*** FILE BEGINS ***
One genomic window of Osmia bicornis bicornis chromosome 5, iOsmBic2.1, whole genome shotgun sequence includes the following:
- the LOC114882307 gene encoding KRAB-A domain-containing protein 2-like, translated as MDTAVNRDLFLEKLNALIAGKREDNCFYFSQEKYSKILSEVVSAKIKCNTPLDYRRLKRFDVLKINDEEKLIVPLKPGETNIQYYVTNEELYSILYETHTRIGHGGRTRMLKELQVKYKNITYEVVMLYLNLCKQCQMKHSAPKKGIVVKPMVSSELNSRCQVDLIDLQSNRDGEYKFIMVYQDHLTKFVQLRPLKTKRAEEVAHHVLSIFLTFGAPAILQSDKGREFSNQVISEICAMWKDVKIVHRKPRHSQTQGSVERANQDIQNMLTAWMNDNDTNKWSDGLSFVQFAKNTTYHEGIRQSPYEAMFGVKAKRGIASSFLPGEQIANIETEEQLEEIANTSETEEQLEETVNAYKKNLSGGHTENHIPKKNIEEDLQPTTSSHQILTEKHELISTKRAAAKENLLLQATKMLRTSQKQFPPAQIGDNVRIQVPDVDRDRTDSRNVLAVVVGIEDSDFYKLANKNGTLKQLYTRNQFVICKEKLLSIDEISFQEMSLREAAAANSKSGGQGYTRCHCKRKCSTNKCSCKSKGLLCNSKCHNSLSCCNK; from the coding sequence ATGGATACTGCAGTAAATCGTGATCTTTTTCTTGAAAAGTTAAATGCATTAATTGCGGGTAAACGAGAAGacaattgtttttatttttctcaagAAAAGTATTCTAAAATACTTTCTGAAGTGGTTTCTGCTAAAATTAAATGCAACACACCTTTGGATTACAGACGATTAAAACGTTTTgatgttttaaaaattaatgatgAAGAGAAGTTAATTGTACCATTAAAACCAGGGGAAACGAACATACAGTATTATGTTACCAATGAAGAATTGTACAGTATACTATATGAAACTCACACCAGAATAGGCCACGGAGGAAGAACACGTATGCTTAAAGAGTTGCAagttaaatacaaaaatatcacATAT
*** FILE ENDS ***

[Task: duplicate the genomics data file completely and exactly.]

One genomic window of Osmia bicornis bicornis chromosome 5, iOsmBic2.1, whole genome shotgun sequence includes the following:
- the LOC114882307 gene encoding KRAB-A domain-containing protein 2-like, translated as MDTAVNRDLFLEKLNALIAGKREDNCFYFSQEKYSKILSEVVSAKIKCNTPLDYRRLKRFDVLKINDEEKLIVPLKPGETNIQYYVTNEELYSILYETHTRIGHGGRTRMLKELQVKYKNITYEVVMLYLNLCKQCQMKHSAPKKGIVVKPMVSSELNSRCQVDLIDLQSNRDGEYKFIMVYQDHLTKFVQLRPLKTKRAEEVAHHVLSIFLTFGAPAILQSDKGREFSNQVISEICAMWKDVKIVHRKPRHSQTQGSVERANQDIQNMLTAWMNDNDTNKWSDGLSFVQFAKNTTYHEGIRQSPYEAMFGVKAKRGIASSFLPGEQIANIETEEQLEEIANTSETEEQLEETVNAYKKNLSGGHTENHIPKKNIEEDLQPTTSSHQILTEKHELISTKRAAAKENLLLQATKMLRTSQKQFPPAQIGDNVRIQVPDVDRDRTDSRNVLAVVVGIEDSDFYKLANKNGTLKQLYTRNQFVICKEKLLSIDEISFQEMSLREAAAANSKSGGQGYTRCHCKRKCSTNKCSCKSKGLLCNSKCHNSLSCCNK; from the coding sequence ATGGATACTGCAGTAAATCGTGATCTTTTTCTTGAAAAGTTAAATGCATTAATTGCGGGTAAACGAGAAGacaattgtttttatttttctcaagAAAAGTATTCTAAAATACTTTCTGAAGTGGTTTCTGCTAAAATTAAATGCAACACACCTTTGGATTACAGACGATTAAAACGTTTTgatgttttaaaaattaatgatgAAGAGAAGTTAATTGTACCATTAAAACCAGGGGAAACGAACATACAGTATTATGTTACCAATGAAGAATTGTACAGTATACTATATGAAACTCACACCAGAATAGGCCACGGAGGAAGAACACGTATGCTTAAAGAGTTGCAagttaaatacaaaaatatcacATAT